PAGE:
If they are critical of me, the likelihood is that any criticism may not only be possibly justified to a degree, but also that it has the potential to be especially damaging. For someone with AS especially, this is a crucial component in activating the effects of negative criticism in a pronounced fashion. Personally, this scenario has played out in a very damaging way on one occasion. An influential manager criticised me consistently and I accepted it even though it was at many times unfair.
The best way of overcoming this, I have found, requires “self acceptance”, independent of the approval of others and not accepting unjust criticism irrespective of the position of the other person. If a senior manager is being unfair, then I must confront that criticism constructively. Doing so is essential to maintain my self esteem and inner confidence – and my business stature.
If this does occur however, it is also important not to automatically accept the criticism in the face of contradictory evidence that discredits it. In one particularly disappointing instance, an incoming Managing Director held a negative, pre-determined view of me based on hearsay and lack of understanding of the circumstances I was working under.
When he witnessed my actual performance however, he came to the exact opposite conclusion. Though my career has been already damaged, I used his subsequent acknowledgement of my capability as a powerful personal re-enforcement going forward and evidence of my ability.
Work based evaluation – and criticism – will also inevitably occur on an informal basis daily through comments passed by fellow workers or on formal, i.e. performance review occasions. The sensitivity to criticism of a person with AS, may makes them potentially more susceptible to it.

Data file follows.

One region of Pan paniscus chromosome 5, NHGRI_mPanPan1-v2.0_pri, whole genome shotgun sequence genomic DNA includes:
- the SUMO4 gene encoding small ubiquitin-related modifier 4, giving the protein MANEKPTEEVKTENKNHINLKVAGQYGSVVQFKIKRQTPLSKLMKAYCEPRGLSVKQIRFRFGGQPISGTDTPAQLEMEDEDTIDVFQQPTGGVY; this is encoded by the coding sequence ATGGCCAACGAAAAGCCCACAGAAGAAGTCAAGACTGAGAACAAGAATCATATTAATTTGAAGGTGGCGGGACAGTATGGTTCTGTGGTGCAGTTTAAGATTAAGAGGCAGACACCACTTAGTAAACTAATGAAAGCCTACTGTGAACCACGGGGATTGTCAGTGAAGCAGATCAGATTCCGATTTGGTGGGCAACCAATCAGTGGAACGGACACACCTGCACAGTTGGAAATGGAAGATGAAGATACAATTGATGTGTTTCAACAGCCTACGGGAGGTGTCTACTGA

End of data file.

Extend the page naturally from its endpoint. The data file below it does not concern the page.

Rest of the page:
Whether fair or not, I have again found that how I think about any comment or appraisal is the crucial determinant in any response to it. This then enables me to adjust, and come to terms with it.
Among the techniques that I have found helpful in achieving this are are:
* I judge the facts or outcome relating to any criticism – not the person;
* I am specific and factual in any opposing comments I make;
* I try not to dwell on past criticisms or behaviour, but concentrate instead on changes in the present that will bring future improvements to my position and performance;
* I listen attentively to the other person and discern any objections they have about me or my performance;
* I acknowledge any justified criticism that has been made of me, or something I have done, and try to understand what has been said; not just the words per se, but the meaning behind them;
* When responding, I express myself assertively without emotion or anger to achieve a beneficial outcome.
The goal of constructive criticism should be to change the way the job is being done, or to change some aspect of a person’s performance – in other words to bring about a positive change in behaviour.
Constructive criticism is what I can accept and relate to and is what others, I believe, expect of me.
I internally accept that I will be criticised in a business context. Some of it may be directly due to my AS; some of it may not. But by accepting that I will be challenged personally in a commercial context and building appropriate cognitive and practical techniques, I have been able to deal with, and effectively personally accommodate, it.